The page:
Hungarian-born journalist and free-lance writer Gitta Sereny based this gossipy and critical biography of Albert Speer primarily on extensive interviews with Speer himself, his wife, and a host of individuals who knew him at some time during his life. She also made use of Speer’s own writings, the memoirs and diaries of many people who had an influence on his life, and on extensive research in the archives of several countries. In a number of instances, the author uncritically accepts dubious assertions by the people she interviewed. Professional historians will be dismayed by her failure to provide exact citations for the sources of the many quotations she includes.
Albert Speer emerges from Sereny’s pages as a complex, clever, charming man of considerable genius with a hopelessly flawed character which he never managed to overcome. According to Sereny, Speer’s flawed character prevented him from ever admitting to the world that he knew about the assembly-line murder of Jews before the revelations at the Nuremburg Trials, even though he must have known about the “final solution” no later than 1943. Despite the knowledge that Sereny insists he had, Speer continued to serve Hitler’s regime until the end. His genius in organizing the German armaments industries prolonged the war by at least a year and resulted in hundreds of thousands if not millions of deaths, according to the author.
Sereny’s biography devotes few pages to Speer’s early life. Born into an upper- middle-class family in Heidelberg in 1905, Speer enjoyed all the advantages wealth could provide. The author briefly recounts his childhood, portraying it as unhappy despite his affluent upbringing. The unhappiness stemmed from Speer’s conviction that he was not well loved by his parents, and from the bullying he endured from his brothers. Sereny suggests that his lonely and loveless childhood contributed to the lack of compassion and ruthless ambition she sees as his most defining adult characteristics.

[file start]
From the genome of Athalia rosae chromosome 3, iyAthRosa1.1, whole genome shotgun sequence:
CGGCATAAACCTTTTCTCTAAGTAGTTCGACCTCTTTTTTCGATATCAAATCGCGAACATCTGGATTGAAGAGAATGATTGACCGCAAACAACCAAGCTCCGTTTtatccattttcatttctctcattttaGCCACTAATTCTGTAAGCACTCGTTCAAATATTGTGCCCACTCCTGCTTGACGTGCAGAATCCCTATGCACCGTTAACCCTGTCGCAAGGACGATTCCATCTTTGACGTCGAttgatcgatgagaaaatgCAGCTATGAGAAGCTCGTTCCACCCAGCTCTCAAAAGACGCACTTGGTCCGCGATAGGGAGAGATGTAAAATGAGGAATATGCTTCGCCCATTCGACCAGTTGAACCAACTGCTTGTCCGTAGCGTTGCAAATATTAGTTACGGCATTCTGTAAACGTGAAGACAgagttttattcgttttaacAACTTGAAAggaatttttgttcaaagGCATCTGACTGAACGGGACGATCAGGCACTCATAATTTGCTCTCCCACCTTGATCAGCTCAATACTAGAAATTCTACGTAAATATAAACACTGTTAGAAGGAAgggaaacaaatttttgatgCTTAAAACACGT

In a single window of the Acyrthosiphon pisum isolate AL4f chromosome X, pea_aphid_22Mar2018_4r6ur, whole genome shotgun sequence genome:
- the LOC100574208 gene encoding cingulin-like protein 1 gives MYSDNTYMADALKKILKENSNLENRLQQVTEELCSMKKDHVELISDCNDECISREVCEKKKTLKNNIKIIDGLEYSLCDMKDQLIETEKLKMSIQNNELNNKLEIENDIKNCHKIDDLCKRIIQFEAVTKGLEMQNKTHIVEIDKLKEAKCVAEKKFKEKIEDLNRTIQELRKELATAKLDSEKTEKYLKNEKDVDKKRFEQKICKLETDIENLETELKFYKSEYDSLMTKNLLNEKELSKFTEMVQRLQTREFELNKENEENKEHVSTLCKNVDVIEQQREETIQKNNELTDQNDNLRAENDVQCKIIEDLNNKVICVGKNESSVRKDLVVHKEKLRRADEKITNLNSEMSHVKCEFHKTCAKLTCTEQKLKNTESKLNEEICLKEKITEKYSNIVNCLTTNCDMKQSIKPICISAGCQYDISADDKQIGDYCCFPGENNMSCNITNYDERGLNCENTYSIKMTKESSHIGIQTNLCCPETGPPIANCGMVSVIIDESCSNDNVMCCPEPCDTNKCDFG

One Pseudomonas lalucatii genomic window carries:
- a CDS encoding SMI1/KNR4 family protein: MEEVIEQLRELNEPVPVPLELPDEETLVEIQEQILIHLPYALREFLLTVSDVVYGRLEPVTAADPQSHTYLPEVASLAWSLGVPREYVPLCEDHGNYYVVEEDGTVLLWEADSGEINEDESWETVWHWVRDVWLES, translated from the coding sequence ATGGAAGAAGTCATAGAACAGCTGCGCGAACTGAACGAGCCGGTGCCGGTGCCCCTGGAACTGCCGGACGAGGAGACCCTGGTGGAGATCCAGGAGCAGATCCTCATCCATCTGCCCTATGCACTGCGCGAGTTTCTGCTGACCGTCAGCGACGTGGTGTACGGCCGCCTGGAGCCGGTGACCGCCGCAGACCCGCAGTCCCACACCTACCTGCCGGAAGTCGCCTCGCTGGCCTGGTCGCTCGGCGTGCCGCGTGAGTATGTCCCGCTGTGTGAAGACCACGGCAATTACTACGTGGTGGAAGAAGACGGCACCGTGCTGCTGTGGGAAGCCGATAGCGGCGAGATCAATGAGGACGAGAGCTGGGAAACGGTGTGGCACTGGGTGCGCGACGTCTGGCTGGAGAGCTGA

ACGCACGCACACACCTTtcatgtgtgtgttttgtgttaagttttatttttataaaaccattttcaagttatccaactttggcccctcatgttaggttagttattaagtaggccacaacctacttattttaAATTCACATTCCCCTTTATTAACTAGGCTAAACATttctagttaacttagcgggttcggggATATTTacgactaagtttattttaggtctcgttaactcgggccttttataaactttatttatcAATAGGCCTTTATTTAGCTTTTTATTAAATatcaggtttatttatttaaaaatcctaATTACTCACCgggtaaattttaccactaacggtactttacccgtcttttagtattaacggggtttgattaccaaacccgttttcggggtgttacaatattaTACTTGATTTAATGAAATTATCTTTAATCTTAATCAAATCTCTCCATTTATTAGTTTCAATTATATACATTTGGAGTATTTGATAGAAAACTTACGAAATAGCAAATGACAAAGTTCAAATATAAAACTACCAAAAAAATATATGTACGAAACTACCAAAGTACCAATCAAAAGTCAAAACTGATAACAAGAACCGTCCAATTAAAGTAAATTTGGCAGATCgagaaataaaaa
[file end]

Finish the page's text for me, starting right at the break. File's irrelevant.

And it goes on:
Speer’s marriage and family life also receive only cursory coverage in Sereny’s biography. According to Sereny, Speer’s parents never approved of his wife Margarete, whom they considered of a lower station. The author suggests that Speer married in part as an act of rebellion. Despite the five children she bore him, Sereny portrays Margarete as having had little influence on Speer’s career. According to the author, Speer was incapable of showing real affection to his children, most of whom became estranged from him, or for his wife. Sereny’s Speer was much too intent on aggrandizing himself to devote any appreciable time to his family, either before or after his confinement in Spandau prison. Sereny writes that only shortly before his death did Speer form a close human relationship—with a much younger woman.
Sereny writes little about Speer’s university years during which he trained as an architect, first at Karlsruhe, then at the Munich Institute of Technology, and finally as a graduate student in Berlin studying with the famous architect Heinrich Tessenow. The author portrays Speer as being cushioned by his father’s wealth from the hardships suffered by most students during the economic depression. Oddly, Sereny’s compassionless Speer shared both his food and his living quarters freely with other students who were in need. In 1931, Speer attended a speech delivered by Adolf Hitler and be- came a member of the National Socialist German Worker’s Party (NSDAP or Nazis). According to the author, Speer joined the party not out of ideological conviction but because of his ambition and his fascination with Hitler. Speer’s life changed forever.
Most of Sereny’s biography focuses on the next period of Speer’s life: his actions as a member of the Nazi Party and as an important functionary in Hitler’s government. She also explores at great length Speer’s strange relationship with Hitler, whom she surprisingly portrays in many cases as a likable and relatively benign (if tyrannical) father-figure. Throughout her account of the fifteen years Speer served the Nazis, Sereny constantly explores Speer’s attitudes about the Jews, his reactions to the Nazis’ treatment of them, and his knowledge of their ultimate fate.
Sereny portrays the relationship between Speer and Hitler as one of subconscious and unfilled sexual love. Driven by his desire to please Hitler and his lust for power, Sereny writes that Speer became oblivious to the...
(The entire section is 1823 words.)